What Is Ground Oregano?
Ground oregano is made by drying the leaves of the oregano herb and grinding them into a powder. Oregano is used for a variety of culinary purposes, and the ground variety is particularly popular as a dry rubbing ingredient for meat that is being prepared for barbecuing. Bottles of ground oregano can be purchased, but storage containers and an herb mill are needed to produce and store it.
Oregano is generally grown in warm climates and may also be referred to as wild marjoram. The leaves, which are often used for cooking, are generally about half an inch (1.3 cm) to just over 1.5 inches (about 4 cm) long. The leaves are harvested and dried, which involves bundling and then hanging them upside down in a warm area or in a room which allows air flow. The leaves may take a week or longer to become completely dry, after which, they can be ground into a powder.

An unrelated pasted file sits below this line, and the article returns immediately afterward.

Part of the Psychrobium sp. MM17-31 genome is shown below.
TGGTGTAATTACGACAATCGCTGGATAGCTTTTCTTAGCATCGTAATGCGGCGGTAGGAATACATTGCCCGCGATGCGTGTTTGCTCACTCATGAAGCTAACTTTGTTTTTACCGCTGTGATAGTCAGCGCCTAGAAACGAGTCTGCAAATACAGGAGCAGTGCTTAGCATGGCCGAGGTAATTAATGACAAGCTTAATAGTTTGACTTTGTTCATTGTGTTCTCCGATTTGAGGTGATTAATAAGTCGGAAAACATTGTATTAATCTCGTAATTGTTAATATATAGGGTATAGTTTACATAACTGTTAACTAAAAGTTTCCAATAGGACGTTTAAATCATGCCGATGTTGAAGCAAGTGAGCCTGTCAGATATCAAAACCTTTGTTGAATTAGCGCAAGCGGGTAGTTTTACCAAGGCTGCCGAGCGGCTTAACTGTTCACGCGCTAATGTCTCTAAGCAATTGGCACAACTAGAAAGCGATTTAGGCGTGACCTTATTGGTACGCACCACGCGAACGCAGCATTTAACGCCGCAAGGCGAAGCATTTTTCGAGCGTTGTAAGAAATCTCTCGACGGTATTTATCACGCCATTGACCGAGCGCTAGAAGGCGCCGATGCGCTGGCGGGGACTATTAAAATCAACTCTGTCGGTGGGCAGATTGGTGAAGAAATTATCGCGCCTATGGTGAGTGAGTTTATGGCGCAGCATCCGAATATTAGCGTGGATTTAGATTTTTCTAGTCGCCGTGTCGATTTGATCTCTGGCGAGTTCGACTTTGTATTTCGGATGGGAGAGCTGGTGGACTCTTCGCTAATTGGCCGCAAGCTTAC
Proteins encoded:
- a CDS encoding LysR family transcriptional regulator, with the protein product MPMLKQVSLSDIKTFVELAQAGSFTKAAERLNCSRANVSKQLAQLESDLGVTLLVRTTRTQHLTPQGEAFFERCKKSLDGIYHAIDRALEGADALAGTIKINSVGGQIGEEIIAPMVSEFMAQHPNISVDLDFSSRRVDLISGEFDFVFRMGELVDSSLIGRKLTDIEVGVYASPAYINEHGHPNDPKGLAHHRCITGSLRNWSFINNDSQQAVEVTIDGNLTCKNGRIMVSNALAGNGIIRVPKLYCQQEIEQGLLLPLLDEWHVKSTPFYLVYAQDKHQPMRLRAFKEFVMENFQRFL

Cooks who are preparing a dish that calls for this kind of oregano should not confuse ground oregano with dried oregano. Dried oregano generally refers to oregano leaves that have been crumbled or left relatively intact but not ground into a powder. Ground oregano is frequently used, either by itself or as part of a mixture of other herbs or spices, as a dry rub for meat that is going to be grilled or barbecued. Applying a dry rub involves sprinkling the ground oregano or the mixture onto the meat and rubbing it into the meat before cooking.
Making ground oregano requires an herb mill and one or more airtight containers. The herb mill allows the user to grind the dried oregano leaves into the consistency that he or she prefers, which can be relatively coarse or very fine. Containers used to store the ground oregano should be completely airtight to prevent contamination and to preserve the flavor of the herb. The container should be stored in a dry and cool place to keep the ground oregano fresh and flavorful for as long as possible, which can be up to a year or more.
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